Forms of violence

Am I a victim

of domestic violence?

Verbal abuse

Verbal abuse is any abuse that can be heard.

Here are some examples:

• Raising their tone to intimidate their partner

• Using threats

• Insulting or name-calling

• Blackmailing

• Giving orders

Psychological abuse

Psychological abuse is a series of abusive and humiliating remarks or attitudes.

Here are some examples:


​• Denigrating intellectual abilities or appearance

• Criticizing their way of educating children or cooking

• Making negative comments in public

• Commenting or criticizing their sexual performance

• Leading them to think they are incompetent/a loser

• Ignoring the person

Psychological abuse is a form of subtle abuse, and therefore more difficult to identify. It often starts with comments that do not seem so serious.


Physical violence

Contrary to what everyone believes, a partner doesn’t always need to hit, squeeze someone’s arms or try to strangle them to be violent and to dominate.

Physical violence is a physical manifestation of violence, but not necessarily contact between individuals:

• Throwing objects directly towards or near       the person

• Blocking their way, pushing them

• Punching or kicking objects

Financial abuse

Financial abuse is everything related to the control of money, such as:

• Forcing a partner to pay for all their essential needs

• Forcing a partner to go into debt

• Prohibiting a partner from buying certain essential items

• Criticizing purchases made for children

• Forcing a partner to steal or commit fraud

• Controlling a partner’s income and managing their finances without consulting them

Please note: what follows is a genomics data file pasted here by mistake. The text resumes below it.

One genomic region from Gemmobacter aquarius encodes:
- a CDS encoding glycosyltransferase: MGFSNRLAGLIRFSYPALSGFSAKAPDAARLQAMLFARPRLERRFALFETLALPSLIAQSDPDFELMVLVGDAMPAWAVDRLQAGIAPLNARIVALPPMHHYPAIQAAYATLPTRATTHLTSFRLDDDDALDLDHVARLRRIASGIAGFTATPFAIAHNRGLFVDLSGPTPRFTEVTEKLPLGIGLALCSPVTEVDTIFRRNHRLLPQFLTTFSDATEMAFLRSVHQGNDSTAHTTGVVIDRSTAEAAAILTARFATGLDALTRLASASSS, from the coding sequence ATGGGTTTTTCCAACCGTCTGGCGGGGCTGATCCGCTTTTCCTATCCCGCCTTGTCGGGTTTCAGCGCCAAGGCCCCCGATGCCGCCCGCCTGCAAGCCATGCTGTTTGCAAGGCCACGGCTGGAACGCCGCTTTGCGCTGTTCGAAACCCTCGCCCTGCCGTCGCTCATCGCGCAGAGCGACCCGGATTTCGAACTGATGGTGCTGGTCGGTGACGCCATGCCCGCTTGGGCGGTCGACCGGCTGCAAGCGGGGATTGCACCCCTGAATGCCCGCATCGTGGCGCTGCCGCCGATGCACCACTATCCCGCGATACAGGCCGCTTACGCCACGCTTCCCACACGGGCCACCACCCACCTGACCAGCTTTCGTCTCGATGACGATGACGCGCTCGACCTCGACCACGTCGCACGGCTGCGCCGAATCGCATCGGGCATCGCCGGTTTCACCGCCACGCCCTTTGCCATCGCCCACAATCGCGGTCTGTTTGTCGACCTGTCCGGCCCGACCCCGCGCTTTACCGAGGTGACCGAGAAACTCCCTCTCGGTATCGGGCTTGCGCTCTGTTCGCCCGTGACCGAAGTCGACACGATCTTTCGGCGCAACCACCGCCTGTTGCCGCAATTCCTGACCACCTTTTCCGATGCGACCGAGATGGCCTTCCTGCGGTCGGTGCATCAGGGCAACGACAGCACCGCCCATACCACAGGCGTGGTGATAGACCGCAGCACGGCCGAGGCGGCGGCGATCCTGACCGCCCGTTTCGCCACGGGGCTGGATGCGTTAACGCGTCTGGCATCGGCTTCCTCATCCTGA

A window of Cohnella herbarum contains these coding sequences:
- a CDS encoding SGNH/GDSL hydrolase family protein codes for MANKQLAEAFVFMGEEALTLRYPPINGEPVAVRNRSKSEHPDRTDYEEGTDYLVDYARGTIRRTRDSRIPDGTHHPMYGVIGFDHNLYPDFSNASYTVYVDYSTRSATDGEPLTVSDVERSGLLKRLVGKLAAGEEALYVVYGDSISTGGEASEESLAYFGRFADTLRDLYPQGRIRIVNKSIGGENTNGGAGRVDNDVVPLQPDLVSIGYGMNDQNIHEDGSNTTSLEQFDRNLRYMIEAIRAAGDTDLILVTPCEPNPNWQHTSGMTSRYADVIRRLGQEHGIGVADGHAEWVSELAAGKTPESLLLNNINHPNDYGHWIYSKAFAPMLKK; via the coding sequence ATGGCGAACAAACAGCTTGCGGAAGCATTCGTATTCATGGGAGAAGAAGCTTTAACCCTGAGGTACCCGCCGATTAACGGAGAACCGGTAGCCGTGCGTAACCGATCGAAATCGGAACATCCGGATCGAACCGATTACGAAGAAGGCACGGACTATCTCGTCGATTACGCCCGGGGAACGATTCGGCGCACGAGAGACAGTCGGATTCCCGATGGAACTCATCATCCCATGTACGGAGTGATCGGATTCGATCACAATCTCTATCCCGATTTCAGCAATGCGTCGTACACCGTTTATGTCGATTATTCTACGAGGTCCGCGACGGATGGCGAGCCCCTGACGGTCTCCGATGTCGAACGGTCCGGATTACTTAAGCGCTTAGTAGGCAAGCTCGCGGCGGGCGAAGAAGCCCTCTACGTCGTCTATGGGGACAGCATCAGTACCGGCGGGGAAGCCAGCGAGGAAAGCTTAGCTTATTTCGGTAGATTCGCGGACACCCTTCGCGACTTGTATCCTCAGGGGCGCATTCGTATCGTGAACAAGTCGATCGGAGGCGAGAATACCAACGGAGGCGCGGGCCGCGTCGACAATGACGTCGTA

This form of violence deprives a partner of their autonomy.

Social abuse

Social abuse primarily involves the victim’s social network:

• Constantly belittling people who are important to their partner

• Constantly criticizing their job, workplace or colleagues

• Denigrating a partner’s hobbies, activities or sports

• Prohibiting visitors, seeing or talking to friends

• Prohibiting contacts with family members

• Controlling emails and phone calls

• Forcing them to drop out of school or prohibiting them from working

Again, this form of abuse develops gradually.

Little by little, victims finds themselves alone and isolated.


Sexual violence

Sexual violence is more difficult to discern because sexuality refers to a couple’s intimacy and is still considered by many as a "conjugal duty".


It can also be embarrassing for a victim to explain what they are going through or what they are forced to do during sexual intercourse.

Sexual violence sometimes takes the form of:

• Insulting a partner during intercourse

• Humiliating or intimidating a partner by comparing their body to that of others

• Forcing a partner to wear clothing or accessories associated with pornography

• Forcing a partner to watch pornography and imitate pornographic films

• Hitting or biting during intercourse

• Forcing a someone to have sex or perform certain sexual acts is sexual assault. Yes, sexual assault also happens within a couple.